• “Farmers look to Southern Farm Show to improve profits,” Tryon Daily Bulletin: Farmers looking towards the 2016 growing season are understandably nervous. Since the long run of high commodity prices has ended, many are rethinking their operations, from crop selection to equipment purchases. Some are looking for answers, while others have decided the best road forward for them, and are seeking the right strategy to implement their plan. One thing farmers throughout the Carolinas do know is that the annual Southern Farm Show, Feb. 3-5 at the N.C. State Fairgrounds, is a valuable resource to help make those important decisions. Another certainly is that this year’s show, which continues to grow to accommodate more companies wanting to participate, will indeed be worth the trip to Raleigh. Show Director David Zimmerman confirmed that the 2016 show will be the largest yet, with over 400 manufacturers and service providers represented. A fourth large exhibit tent has been added to the show that already fills the four major exhibit halls and acres of outdoor exhibits at the fairgrounds. The show also utilizes three other fair buildings for meetings, workshops and special events. …
  • “Johnston Co. Commissioners Oppose Planned CSX Project Site,” Time Warner Cable News: (Video) Some residents earned support in their fight to save their properties Wednesday night, after learning a CSX cargo hub project, called the Carolina Connector (CCX), could take over land in Selma and Micro the week before. Johnston Co. Commissioners held a special closed session meeting to discuss the project and then announced their stance on the proposed location. “This board does not support eminent domain and condemnation and private property by CSX,” said chairman Tony Braswell. The meeting came nearly a week after the company announced plans to build a major shipping hub in the county. Some residents say CSX officials knocked on their doors that day, and told them would have to give up their land. “There’s no need or reason to say ‘we’ve got our checkbook, let me buy your land’ because there hasn’t been any rezoning process, there hasn’t been any incentive public hearing process, so why would they buy land and not know they could finally use it? That’s the issue,” said Braswell. …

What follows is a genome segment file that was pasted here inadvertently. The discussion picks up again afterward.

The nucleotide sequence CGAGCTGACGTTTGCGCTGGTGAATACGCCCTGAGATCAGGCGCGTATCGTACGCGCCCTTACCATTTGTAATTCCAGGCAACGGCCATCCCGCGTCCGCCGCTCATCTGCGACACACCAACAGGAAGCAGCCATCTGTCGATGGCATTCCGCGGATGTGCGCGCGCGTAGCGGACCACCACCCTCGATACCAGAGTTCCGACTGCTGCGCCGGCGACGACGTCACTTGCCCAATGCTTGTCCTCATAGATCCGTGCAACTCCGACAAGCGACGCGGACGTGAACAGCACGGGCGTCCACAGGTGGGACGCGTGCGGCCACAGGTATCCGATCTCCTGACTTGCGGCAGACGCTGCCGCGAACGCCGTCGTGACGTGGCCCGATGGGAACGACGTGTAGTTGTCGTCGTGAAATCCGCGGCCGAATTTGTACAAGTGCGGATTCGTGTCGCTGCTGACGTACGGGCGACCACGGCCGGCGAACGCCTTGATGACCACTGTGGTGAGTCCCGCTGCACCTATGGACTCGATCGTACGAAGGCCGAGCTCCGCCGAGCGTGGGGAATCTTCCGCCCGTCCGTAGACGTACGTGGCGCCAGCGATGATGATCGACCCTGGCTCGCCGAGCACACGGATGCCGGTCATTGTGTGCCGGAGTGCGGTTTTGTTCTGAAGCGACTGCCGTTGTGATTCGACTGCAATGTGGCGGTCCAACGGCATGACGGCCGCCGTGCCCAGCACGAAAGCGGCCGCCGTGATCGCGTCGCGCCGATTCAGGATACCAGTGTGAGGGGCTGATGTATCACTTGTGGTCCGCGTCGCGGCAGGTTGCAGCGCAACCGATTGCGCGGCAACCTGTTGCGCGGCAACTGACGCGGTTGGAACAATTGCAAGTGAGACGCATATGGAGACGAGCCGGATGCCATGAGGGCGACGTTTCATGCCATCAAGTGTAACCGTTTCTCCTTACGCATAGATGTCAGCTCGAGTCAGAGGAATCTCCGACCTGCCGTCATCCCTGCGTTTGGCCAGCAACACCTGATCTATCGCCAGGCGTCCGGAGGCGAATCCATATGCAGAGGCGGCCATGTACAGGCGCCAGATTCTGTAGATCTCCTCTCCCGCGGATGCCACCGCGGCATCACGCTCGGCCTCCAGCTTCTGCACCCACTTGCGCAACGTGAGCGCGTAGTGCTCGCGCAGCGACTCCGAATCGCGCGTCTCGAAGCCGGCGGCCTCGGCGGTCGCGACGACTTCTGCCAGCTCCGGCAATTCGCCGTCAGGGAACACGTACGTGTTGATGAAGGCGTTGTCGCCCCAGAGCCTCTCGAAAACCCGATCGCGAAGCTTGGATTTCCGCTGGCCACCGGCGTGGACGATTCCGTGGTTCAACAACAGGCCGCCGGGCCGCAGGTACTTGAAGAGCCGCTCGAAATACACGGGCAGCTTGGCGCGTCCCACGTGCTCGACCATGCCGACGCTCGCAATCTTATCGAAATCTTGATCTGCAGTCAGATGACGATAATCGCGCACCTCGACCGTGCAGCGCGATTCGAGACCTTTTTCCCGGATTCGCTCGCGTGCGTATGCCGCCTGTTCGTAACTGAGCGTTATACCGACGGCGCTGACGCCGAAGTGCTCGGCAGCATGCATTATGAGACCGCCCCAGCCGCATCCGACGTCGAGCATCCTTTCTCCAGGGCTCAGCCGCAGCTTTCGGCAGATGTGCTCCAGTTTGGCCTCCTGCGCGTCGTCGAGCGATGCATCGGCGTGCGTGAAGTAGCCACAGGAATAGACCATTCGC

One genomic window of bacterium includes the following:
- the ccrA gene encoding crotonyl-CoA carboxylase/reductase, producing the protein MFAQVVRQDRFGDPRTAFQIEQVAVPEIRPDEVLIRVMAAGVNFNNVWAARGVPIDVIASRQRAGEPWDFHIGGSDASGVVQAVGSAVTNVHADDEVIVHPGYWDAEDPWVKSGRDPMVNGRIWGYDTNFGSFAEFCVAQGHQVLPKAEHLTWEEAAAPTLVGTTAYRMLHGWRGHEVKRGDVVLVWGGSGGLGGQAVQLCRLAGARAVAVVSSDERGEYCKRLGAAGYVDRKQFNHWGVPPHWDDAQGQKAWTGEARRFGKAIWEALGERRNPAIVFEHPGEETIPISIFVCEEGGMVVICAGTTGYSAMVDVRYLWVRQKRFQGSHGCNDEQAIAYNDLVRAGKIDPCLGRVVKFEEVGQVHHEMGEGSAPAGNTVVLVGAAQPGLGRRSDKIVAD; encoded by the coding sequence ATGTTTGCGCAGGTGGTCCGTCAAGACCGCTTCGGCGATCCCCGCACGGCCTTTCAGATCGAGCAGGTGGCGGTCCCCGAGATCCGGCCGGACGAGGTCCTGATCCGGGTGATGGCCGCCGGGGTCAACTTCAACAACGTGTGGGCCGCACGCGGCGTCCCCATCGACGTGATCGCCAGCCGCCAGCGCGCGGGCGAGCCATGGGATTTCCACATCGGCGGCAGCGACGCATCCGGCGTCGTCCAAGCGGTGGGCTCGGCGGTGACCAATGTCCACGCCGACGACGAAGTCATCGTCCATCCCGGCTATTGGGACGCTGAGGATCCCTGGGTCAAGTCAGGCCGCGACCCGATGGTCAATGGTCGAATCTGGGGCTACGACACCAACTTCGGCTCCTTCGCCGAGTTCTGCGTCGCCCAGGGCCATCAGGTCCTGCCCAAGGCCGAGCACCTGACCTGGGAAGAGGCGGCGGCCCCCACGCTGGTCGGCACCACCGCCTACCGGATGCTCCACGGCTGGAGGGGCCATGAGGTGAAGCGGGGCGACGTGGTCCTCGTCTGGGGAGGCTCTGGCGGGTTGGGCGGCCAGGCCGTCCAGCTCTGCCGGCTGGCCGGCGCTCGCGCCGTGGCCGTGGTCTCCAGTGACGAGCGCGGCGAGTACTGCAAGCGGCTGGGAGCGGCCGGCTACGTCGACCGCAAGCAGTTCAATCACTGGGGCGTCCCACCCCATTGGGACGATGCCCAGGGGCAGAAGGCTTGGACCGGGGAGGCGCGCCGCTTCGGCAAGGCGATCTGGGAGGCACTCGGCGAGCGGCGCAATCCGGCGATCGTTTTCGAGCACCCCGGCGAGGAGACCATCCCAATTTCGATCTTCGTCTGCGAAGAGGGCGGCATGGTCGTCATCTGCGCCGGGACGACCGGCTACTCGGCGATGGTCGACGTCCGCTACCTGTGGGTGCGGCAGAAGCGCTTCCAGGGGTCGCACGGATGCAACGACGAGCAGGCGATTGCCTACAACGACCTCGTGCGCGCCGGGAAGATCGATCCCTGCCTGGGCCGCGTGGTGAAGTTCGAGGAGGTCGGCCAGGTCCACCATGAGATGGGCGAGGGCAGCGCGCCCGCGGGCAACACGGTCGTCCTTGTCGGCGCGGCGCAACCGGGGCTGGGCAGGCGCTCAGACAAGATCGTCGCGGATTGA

• “Forget the weather – what’s the chicken wing outlook?” Charlotte Observer: No one knows yet whether the Panthers will be bound for the Super Bowl (we hope, we hope, we hope). But I can predict one thing: Chicken wing sales will fly through the coop roof between now and Feb. 7. And that means I can bring some early good news: Supplies and prices are both good this year, thanks to the weird way agriculture sometimes works. The N.C. Department of Agriculture had already have been fielding calls from distributors checking on the supply of chicken wings since North Carolina is the fourth biggest state for poultry production (after Georgia, Alabama and Arkansas). That’s understandable: Kim Decker, a marketing specialist with NCDA, acknowledged that chicken wing supplies do tend to get tight in January. After all, chickens only have two wings each (although each wing really has two parts, so I’ll let you wrestle with that math). …
  • “Hoke County ethanol plant ceases operations; about 20 people laid off,” Fayetteville Observer: The troubled ethanol plant in Hoke County, which resumed operations over the summer after sitting dormant for four years, has shut down again. This time, the facility ceased production under the ownership of Tyton NC Biofuels. About 20 employees from the plant’s 46-plus staff have been laid off, according to general manager Rick Brerhm. Production ceased the first week of January. “We’re not operating because of margin,” Brerhm said Thursday. “We are not making ethanol, but we have not closed the plant.” Brerhm cited lower gasoline prices at the pump combined with higher natural gas prices over the winter months. …
  • “Tar Heel Traveler: Cruse Meat Processing near Concord,” WRAL: (VIDEO) The locally owned meat store sells about 20,000 pounds of meat per month. …